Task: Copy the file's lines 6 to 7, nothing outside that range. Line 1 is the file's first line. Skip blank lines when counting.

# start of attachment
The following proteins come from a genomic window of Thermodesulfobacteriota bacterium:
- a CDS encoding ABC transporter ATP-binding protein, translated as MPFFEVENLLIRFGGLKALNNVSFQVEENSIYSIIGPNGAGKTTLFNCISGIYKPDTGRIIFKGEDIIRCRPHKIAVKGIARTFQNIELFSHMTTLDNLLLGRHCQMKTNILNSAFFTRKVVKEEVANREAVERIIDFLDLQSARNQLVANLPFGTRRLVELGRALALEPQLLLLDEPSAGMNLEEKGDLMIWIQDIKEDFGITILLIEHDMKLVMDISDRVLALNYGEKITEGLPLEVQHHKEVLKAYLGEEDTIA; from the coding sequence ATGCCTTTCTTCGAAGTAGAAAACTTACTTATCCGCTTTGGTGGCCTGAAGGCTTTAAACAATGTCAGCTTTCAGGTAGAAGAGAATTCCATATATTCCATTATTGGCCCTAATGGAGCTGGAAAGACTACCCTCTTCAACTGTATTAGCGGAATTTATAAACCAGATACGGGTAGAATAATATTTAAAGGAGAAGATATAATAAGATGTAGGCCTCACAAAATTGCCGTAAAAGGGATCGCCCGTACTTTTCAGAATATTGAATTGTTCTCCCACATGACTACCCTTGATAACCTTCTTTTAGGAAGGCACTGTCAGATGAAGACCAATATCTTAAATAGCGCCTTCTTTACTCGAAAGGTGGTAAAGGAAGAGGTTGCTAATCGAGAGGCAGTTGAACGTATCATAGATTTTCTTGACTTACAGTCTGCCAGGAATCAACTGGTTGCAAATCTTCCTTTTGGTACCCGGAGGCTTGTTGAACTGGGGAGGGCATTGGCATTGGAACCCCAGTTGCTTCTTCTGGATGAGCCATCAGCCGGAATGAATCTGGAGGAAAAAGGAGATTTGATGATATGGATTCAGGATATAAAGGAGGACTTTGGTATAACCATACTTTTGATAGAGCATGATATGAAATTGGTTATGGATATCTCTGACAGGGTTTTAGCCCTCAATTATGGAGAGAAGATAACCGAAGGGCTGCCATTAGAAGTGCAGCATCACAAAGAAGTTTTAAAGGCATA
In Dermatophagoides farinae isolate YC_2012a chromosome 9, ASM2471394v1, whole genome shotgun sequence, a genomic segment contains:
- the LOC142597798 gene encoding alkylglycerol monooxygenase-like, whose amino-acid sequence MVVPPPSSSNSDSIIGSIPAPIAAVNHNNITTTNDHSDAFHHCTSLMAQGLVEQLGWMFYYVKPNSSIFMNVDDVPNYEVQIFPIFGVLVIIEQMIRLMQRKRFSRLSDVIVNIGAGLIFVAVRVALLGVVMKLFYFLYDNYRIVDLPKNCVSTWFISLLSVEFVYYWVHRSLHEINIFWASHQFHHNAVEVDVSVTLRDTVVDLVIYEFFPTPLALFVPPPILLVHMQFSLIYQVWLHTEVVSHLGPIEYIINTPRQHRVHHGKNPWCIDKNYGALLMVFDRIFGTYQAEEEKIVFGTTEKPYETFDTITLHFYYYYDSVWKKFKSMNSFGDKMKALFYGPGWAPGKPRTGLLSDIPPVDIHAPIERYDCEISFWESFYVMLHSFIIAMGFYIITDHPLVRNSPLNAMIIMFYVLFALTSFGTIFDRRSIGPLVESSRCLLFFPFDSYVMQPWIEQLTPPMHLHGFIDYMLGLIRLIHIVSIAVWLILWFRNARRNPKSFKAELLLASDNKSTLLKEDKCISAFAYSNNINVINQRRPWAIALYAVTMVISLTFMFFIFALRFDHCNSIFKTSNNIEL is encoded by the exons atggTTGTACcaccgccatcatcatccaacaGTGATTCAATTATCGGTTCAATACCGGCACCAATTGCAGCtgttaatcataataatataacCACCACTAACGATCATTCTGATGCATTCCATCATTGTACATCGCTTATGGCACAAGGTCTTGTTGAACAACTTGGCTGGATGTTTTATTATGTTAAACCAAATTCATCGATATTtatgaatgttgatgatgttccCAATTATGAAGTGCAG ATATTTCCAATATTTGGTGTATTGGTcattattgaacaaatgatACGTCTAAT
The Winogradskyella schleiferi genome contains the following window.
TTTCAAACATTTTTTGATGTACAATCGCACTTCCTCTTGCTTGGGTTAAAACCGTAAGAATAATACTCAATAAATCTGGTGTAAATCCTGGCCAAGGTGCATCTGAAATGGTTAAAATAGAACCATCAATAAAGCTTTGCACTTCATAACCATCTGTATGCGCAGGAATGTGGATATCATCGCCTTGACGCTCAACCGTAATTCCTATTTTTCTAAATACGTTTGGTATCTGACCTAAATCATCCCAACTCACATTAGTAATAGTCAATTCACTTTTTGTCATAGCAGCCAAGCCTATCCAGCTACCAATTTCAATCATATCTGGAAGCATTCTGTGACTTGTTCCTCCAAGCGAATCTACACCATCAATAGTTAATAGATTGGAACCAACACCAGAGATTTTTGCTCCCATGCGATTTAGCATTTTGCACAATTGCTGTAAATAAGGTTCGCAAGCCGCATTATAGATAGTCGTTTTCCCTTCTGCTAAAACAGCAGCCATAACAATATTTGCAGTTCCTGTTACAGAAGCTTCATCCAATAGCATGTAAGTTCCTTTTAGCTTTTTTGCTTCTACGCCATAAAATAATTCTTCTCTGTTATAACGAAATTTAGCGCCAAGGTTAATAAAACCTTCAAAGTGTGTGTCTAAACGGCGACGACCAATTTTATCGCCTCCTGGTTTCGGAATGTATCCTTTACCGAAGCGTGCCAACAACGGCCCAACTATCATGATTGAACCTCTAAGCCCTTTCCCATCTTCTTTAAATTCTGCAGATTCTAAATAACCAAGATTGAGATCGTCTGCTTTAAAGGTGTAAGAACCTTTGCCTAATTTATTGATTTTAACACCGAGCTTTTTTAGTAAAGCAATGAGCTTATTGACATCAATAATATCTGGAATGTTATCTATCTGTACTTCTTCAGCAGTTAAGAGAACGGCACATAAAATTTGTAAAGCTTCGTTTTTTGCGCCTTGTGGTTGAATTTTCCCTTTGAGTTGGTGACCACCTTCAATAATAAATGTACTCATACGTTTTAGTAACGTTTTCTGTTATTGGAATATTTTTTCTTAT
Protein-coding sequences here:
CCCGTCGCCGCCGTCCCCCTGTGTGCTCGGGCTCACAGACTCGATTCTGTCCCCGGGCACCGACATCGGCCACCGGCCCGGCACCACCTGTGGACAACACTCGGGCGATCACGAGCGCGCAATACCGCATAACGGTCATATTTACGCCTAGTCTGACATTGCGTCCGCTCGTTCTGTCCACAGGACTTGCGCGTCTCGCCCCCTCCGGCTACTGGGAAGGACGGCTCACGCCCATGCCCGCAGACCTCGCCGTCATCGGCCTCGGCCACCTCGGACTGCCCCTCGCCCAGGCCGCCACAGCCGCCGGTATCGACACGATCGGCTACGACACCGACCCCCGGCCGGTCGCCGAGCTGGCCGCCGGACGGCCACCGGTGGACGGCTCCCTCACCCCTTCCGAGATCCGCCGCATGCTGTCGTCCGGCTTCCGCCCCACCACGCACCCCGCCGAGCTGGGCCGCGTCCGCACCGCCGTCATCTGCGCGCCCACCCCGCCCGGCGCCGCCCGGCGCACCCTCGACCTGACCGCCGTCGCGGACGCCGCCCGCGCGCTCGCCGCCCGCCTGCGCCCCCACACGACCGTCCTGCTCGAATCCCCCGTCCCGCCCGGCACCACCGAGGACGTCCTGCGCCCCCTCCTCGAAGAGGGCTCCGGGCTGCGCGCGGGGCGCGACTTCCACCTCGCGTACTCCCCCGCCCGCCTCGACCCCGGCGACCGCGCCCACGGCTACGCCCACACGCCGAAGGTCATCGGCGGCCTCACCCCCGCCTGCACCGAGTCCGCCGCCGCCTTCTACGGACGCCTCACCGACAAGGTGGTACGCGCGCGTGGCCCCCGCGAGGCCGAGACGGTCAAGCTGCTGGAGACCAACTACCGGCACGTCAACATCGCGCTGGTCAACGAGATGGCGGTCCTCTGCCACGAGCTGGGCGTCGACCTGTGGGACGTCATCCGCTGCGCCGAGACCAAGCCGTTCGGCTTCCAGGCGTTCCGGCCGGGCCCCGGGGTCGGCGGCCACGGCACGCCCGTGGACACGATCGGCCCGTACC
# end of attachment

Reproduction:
TTTCAAACATTTTTTGATGTACAATCGCACTTCCTCTTGCTTGGGTTAAAACCGTAAGAATAATACTCAATAAATCTGGTGTAAATCCTGGCCAAGGTGCATCTGAAATGGTTAAAATAGAACCATCAATAAAGCTTTGCACTTCATAACCATCTGTATGCGCAGGAATGTGGATATCATCGCCTTGACGCTCAACCGTAATTCCTATTTTTCTAAATACGTTTGGTATCTGACCTAAATCATCCCAACTCACATTAGTAATAGTCAATTCACTTTTTGTCATAGCAGCCAAGCCTATCCAGCTACCAATTTCAATCATATCTGGAAGCATTCTGTGACTTGTTCCTCCAAGCGAATCTACACCATCAATAGTTAATAGATTGGAACCAACACCAGAGATTTTTGCTCCCATGCGATTTAGCATTTTGCACAATTGCTGTAAATAAGGTTCGCAAGCCGCATTATAGATAGTCGTTTTCCCTTCTGCTAAAACAGCAGCCATAACAATATTTGCAGTTCCTGTTACAGAAGCTTCATCCAATAGCATGTAAGTTCCTTTTAGCTTTTTTGCTTCTACGCCATAAAATAATTCTTCTCTGTTATAACGAAATTTAGCGCCAAGGTTAATAAAACCTTCAAAGTGTGTGTCTAAACGGCGACGACCAATTTTATCGCCTCCTGGTTTCGGAATGTATCCTTTACCGAAGCGTGCCAACAACGGCCCAACTATCATGATTGAACCTCTAAGCCCTTTCCCATCTTCTTTAAATTCTGCAGATTCTAAATAACCAAGATTGAGATCGTCTGCTTTAAAGGTGTAAGAACCTTTGCCTAATTTATTGATTTTAACACCGAGCTTTTTTAGTAAAGCAATGAGCTTATTGACATCAATAATATCTGGAATGTTATCTATCTGTACTTCTTCAGCAGTTAAGAGAACGGCACATAAAATTTGTAAAGCTTCGTTTTTTGCGCCTTGTGGTTGAATTTTCCCTTTGAGTTGGTGACCACCTTCAATAATAAATGTACTCATACGTTTTAGTAACGTTTTCTGTTATTGGAATATTTTTTCTTAT
Protein-coding sequences here: